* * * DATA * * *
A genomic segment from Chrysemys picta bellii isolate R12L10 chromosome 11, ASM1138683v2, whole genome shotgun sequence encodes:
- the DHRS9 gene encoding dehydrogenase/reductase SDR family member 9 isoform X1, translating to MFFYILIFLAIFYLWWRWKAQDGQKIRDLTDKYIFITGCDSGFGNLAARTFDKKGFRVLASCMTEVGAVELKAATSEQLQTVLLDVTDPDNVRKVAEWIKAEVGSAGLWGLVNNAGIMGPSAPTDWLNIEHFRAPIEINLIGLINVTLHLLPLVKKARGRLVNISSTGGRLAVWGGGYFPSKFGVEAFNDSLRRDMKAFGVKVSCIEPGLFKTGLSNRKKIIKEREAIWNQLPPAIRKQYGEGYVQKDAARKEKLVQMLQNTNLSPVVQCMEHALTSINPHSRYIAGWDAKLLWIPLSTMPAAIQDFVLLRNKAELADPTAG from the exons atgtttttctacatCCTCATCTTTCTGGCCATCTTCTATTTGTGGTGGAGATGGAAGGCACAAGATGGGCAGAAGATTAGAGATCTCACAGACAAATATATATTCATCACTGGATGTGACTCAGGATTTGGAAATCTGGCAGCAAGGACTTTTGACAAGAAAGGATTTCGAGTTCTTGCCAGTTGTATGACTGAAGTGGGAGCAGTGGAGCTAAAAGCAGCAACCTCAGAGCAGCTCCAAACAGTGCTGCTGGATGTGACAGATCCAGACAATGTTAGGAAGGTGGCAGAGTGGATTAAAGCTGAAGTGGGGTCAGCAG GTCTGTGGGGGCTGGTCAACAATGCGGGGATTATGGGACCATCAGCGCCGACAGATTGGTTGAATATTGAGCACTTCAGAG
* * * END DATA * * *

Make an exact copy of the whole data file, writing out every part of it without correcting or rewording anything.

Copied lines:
A genomic segment from Chrysemys picta bellii isolate R12L10 chromosome 11, ASM1138683v2, whole genome shotgun sequence encodes:
- the DHRS9 gene encoding dehydrogenase/reductase SDR family member 9 isoform X1, translating to MFFYILIFLAIFYLWWRWKAQDGQKIRDLTDKYIFITGCDSGFGNLAARTFDKKGFRVLASCMTEVGAVELKAATSEQLQTVLLDVTDPDNVRKVAEWIKAEVGSAGLWGLVNNAGIMGPSAPTDWLNIEHFRAPIEINLIGLINVTLHLLPLVKKARGRLVNISSTGGRLAVWGGGYFPSKFGVEAFNDSLRRDMKAFGVKVSCIEPGLFKTGLSNRKKIIKEREAIWNQLPPAIRKQYGEGYVQKDAARKEKLVQMLQNTNLSPVVQCMEHALTSINPHSRYIAGWDAKLLWIPLSTMPAAIQDFVLLRNKAELADPTAG from the exons atgtttttctacatCCTCATCTTTCTGGCCATCTTCTATTTGTGGTGGAGATGGAAGGCACAAGATGGGCAGAAGATTAGAGATCTCACAGACAAATATATATTCATCACTGGATGTGACTCAGGATTTGGAAATCTGGCAGCAAGGACTTTTGACAAGAAAGGATTTCGAGTTCTTGCCAGTTGTATGACTGAAGTGGGAGCAGTGGAGCTAAAAGCAGCAACCTCAGAGCAGCTCCAAACAGTGCTGCTGGATGTGACAGATCCAGACAATGTTAGGAAGGTGGCAGAGTGGATTAAAGCTGAAGTGGGGTCAGCAG GTCTGTGGGGGCTGGTCAACAATGCGGGGATTATGGGACCATCAGCGCCGACAGATTGGTTGAATATTGAGCACTTCAGAG